(multiparametric) Magnetic Resonance Imaging
Area Under the Curve
Cancer Detection Rate
Contrast - Enhanced Ultrasound
Contrast Ultrasound Dispersion Imaging
Digital Rectal Examination
European Association of Urology
Institutional Review Board
Prostate Specific Antigen
Ultrasound Contrast Agent
Siegel R, Miller KD, Jemal A. Cancer Statistics, 2016. CA Cancer J Clin. 2016;66:7–30.
Ferlay J, Steliarova-Foucher E, Lortet-Tieulent J, Rosso S, Coebergh JW, Comber H, et al. Cancer incidence and mortality patterns in Europe: estimates for 40 countries in 2012. Eur J Cancer. 2013;49:1374–403.
Mottet N, Bellmunt J, Briers E, Bolla M, Cornford P, De Santis M et al. EAU Guidelines on Prostate Cancer - Update March 2016. European Association of Urology [Internet]. 2016 [cited 2017 March 21] Available from: http://uroweb.org/wp-content/uploads/EAU-Guidelines-Prostate-Cancer-2016-1.pdf. Accessed 21 Mar 2017.
Bjurlin MA, Carter HB, Schellhammer P, Cookson MS, Gomella LG, Troyer D, et al. Optimization of Initial Prostate Biopsy in Clinical Practice : Sampling, Labeling and Specimen Processing. JURO [Internet]. American Urological Association Education and Research, Inc.; 2013;189:2039–46. Available from: http://dx.doi.org/10.1016/j.juro.2013.02.072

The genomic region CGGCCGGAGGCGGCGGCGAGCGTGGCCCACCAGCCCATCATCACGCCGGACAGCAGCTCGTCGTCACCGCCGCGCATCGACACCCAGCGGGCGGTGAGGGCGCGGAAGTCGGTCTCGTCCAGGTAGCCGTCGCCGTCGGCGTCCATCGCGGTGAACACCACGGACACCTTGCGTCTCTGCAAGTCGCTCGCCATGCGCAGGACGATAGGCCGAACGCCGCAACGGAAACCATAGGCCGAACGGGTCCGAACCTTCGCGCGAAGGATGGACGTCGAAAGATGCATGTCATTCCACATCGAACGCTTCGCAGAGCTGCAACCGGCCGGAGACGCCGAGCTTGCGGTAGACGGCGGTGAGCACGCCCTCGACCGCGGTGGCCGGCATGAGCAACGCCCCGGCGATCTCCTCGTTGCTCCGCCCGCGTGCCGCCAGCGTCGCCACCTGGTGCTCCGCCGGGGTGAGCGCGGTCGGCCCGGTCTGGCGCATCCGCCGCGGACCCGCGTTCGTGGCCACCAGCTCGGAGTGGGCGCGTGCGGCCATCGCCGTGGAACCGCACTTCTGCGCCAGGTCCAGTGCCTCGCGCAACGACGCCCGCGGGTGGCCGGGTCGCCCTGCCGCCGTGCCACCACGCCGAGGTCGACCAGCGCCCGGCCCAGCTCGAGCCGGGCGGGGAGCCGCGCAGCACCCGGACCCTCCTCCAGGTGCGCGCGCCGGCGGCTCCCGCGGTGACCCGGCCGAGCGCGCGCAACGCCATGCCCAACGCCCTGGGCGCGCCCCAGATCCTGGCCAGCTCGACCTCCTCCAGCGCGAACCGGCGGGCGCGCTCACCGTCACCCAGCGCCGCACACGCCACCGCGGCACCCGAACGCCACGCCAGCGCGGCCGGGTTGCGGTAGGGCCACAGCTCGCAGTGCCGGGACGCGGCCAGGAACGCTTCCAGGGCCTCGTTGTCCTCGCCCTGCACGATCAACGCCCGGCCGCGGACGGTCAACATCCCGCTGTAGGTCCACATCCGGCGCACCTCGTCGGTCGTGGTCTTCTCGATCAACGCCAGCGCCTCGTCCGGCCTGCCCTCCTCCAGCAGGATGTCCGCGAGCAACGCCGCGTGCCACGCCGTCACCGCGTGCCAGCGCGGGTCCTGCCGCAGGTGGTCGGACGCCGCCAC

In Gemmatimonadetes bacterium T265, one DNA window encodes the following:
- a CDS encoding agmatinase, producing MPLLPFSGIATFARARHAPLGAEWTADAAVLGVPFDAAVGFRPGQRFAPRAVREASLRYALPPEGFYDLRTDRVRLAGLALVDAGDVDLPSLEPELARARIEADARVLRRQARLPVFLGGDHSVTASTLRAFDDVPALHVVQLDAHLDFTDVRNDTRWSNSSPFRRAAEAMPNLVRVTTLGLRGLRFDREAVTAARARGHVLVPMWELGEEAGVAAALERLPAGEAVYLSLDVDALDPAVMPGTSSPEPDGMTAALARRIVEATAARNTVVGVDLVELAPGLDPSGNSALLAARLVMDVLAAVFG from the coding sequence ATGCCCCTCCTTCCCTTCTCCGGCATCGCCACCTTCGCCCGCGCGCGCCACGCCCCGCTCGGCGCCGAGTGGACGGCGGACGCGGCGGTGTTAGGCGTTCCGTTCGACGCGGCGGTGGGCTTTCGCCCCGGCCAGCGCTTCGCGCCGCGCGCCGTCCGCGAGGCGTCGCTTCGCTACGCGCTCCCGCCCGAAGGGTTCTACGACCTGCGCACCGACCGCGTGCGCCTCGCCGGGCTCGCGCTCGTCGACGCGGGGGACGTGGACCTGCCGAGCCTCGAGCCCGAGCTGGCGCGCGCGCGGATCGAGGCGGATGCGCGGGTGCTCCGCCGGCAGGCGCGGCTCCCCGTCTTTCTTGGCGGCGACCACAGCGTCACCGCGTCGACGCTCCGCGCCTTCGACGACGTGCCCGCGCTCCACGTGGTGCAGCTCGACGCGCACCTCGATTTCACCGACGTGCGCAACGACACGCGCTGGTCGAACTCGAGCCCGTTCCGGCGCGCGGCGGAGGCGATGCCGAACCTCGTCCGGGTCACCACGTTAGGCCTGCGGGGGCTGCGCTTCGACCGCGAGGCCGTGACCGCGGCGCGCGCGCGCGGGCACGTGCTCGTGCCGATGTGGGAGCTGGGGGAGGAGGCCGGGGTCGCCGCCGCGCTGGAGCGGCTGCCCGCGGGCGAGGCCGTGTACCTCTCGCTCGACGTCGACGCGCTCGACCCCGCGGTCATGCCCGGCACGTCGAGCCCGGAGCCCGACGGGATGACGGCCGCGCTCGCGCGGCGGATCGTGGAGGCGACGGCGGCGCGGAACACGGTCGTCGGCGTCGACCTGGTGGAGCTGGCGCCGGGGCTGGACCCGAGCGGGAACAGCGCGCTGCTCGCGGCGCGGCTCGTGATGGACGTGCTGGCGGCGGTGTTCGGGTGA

Bjurlin MA, Meng X, Le Nobin J, Wysock JS, Lepor H, Rosenkrantz AB, et al. Optimization of prostate biopsy: The role of magnetic resonance imaging targeted biopsy in detection, localization and risk assessment. J Urol. 2014;192:648–58. Available from: http://dx.doi.org/10.1016/j.juro.2014.03.117.
Vargas HA, Hötker AM, Goldman DA, Moskowitz CS, Gondo T, Matsumoto K, et al. Updated prostate imaging reporting and data system (PIRADS v2) recommendations for the detection of clinically significant prostate cancer using multiparametric MRI: critical evaluation using whole-mount pathology as standard of reference. Eur Radiol. 2016;26(6):1606-12.
Fütterer JJ, Briganti A, De Visschere P, Emberton M, Giannarini G, Kirkham A, et al. Can Clinically Significant Prostate Cancer Be Detected with Multiparametric Magnetic Resonance Imaging? A Systematic Review of the Literature. Eur Urol. 2015;68(6):1045-53.
Schoots IG, Roobol MJ, Nieboer D, Bangma CH, Steyerberg EW, Hunink MGM. Magnetic Resonance Imaging-targeted Biopsy May Enhance the Diagnostic Accuracy of Significant Prostate Cancer Detection Compared to Standard Transrectal Ultrasound-guided Biopsy: A Systematic Review and Meta-analysis. Eur. Urol. [Internet]. European Association of Urology; 2015;68:438–50. Available from: http://dx.doi.org/10.1016/j.eururo.2014.11.037
van Hove A, Savoie P-H, Maurin C, Brunelle S, Gravis G, Salem N, et al. Comparison of image-guided targeted biopsies versus systematic randomized biopsies in the detection of prostate cancer: a systematic literature review of well-designed studies. World J. Urol. [Internet]. 2014 [cited 2014 Sep 15];32:847–58. Available from: http://www.ncbi.nlm.nih.gov/pubmed/24919965
Bjurlin MA, Mendhiratta N, Wysock JS, Taneja SS. Multiparametric MRI and targeted prostate biopsy: Improvements in cancer detection, localization, and risk assessment. Cent Eur J Urol. 2016;69:9–18.